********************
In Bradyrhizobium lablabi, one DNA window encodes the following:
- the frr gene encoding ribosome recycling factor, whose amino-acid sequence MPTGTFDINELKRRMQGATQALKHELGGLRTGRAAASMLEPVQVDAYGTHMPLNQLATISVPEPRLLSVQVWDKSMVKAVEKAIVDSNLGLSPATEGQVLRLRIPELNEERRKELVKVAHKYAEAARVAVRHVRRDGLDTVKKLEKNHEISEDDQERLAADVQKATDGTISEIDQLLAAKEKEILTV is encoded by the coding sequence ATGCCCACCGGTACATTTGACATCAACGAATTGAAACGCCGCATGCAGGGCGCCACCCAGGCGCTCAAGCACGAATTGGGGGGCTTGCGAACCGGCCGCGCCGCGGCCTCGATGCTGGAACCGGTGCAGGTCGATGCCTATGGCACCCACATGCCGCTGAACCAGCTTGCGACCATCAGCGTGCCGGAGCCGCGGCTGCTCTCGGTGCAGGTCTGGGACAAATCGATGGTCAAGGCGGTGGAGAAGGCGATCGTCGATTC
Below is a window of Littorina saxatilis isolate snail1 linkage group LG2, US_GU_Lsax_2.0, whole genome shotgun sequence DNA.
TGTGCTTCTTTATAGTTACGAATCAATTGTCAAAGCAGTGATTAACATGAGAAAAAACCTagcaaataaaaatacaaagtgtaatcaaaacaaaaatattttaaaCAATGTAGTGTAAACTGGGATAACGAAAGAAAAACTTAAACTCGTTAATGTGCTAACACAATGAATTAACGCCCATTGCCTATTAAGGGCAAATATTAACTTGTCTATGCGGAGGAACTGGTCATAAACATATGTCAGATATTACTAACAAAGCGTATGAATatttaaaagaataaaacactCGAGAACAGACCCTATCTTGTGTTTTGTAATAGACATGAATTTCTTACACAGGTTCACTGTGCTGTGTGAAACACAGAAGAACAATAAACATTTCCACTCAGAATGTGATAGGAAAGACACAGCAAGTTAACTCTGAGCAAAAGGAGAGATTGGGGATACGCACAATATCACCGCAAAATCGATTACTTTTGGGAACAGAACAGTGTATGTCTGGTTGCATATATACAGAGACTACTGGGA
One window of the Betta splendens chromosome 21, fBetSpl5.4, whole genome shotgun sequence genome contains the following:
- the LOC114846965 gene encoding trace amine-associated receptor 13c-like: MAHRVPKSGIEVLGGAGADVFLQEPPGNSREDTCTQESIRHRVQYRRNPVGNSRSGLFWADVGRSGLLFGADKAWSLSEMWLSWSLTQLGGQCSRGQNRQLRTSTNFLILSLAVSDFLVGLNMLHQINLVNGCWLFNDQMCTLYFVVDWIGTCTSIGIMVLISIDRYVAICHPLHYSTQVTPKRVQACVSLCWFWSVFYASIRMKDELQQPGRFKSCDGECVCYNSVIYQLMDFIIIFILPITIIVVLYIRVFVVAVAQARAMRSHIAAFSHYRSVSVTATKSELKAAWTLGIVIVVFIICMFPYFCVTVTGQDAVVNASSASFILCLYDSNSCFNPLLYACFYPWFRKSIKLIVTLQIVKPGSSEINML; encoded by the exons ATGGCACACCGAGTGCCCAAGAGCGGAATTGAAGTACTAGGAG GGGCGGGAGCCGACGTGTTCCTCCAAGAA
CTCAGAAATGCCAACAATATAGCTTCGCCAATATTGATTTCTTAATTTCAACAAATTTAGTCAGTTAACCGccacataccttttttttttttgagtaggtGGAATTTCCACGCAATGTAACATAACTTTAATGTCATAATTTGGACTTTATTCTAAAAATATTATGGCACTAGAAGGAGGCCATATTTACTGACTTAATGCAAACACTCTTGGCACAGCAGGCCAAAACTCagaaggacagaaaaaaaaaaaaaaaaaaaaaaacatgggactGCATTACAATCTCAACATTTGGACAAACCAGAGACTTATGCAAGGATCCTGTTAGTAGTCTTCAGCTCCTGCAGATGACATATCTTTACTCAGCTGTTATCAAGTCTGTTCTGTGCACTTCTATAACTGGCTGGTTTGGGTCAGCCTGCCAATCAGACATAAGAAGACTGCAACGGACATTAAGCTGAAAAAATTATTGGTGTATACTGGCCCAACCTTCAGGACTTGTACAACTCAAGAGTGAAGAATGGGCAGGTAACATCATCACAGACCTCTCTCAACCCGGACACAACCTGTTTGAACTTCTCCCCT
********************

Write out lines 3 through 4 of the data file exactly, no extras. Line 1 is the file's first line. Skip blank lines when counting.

Below is a window of Littorina saxatilis isolate snail1 linkage group LG2, US_GU_Lsax_2.0, whole genome shotgun sequence DNA.
TGTGCTTCTTTATAGTTACGAATCAATTGTCAAAGCAGTGATTAACATGAGAAAAAACCTagcaaataaaaatacaaagtgtaatcaaaacaaaaatattttaaaCAATGTAGTGTAAACTGGGATAACGAAAGAAAAACTTAAACTCGTTAATGTGCTAACACAATGAATTAACGCCCATTGCCTATTAAGGGCAAATATTAACTTGTCTATGCGGAGGAACTGGTCATAAACATATGTCAGATATTACTAACAAAGCGTATGAATatttaaaagaataaaacactCGAGAACAGACCCTATCTTGTGTTTTGTAATAGACATGAATTTCTTACACAGGTTCACTGTGCTGTGTGAAACACAGAAGAACAATAAACATTTCCACTCAGAATGTGATAGGAAAGACACAGCAAGTTAACTCTGAGCAAAAGGAGAGATTGGGGATACGCACAATATCACCGCAAAATCGATTACTTTTGGGAACAGAACAGTGTATGTCTGGTTGCATATATACAGAGACTACTGGGA